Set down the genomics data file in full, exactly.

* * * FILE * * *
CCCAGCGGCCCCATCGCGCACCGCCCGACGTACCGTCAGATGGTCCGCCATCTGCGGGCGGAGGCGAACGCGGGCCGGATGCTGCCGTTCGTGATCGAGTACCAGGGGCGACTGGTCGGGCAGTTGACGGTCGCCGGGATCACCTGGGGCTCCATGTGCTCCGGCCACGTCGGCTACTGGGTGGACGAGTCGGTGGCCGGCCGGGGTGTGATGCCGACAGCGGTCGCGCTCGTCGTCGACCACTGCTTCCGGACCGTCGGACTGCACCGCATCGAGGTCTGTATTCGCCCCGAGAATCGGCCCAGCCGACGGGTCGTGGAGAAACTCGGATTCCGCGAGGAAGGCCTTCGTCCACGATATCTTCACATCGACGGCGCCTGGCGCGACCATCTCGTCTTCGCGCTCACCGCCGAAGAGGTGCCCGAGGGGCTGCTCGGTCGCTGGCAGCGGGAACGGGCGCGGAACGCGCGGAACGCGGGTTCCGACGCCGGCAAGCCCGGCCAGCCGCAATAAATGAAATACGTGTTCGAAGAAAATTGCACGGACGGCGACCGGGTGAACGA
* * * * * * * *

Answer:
CCCAGCGGCCCCATCGCGCACCGCCCGACGTACCGTCAGATGGTCCGCCATCTGCGGGCGGAGGCGAACGCGGGCCGGATGCTGCCGTTCGTGATCGAGTACCAGGGGCGACTGGTCGGGCAGTTGACGGTCGCCGGGATCACCTGGGGCTCCATGTGCTCCGGCCACGTCGGCTACTGGGTGGACGAGTCGGTGGCCGGCCGGGGTGTGATGCCGACAGCGGTCGCGCTCGTCGTCGACCACTGCTTCCGGACCGTCGGACTGCACCGCATCGAGGTCTGTATTCGCCCCGAGAATCGGCCCAGCCGACGGGTCGTGGAGAAACTCGGATTCCGCGAGGAAGGCCTTCGTCCACGATATCTTCACATCGACGGCGCCTGGCGCGACCATCTCGTCTTCGCGCTCACCGCCGAAGAGGTGCCCGAGGGGCTGCTCGGTCGCTGGCAGCGGGAACGGGCGCGGAACGCGCGGAACGCGGGTTCCGACGCCGGCAAGCCCGGCCAGCCGCAATAAATGAAATACGTGTTCGAAGAAAATTGCACGGACGGCGACCGGGTGAACGA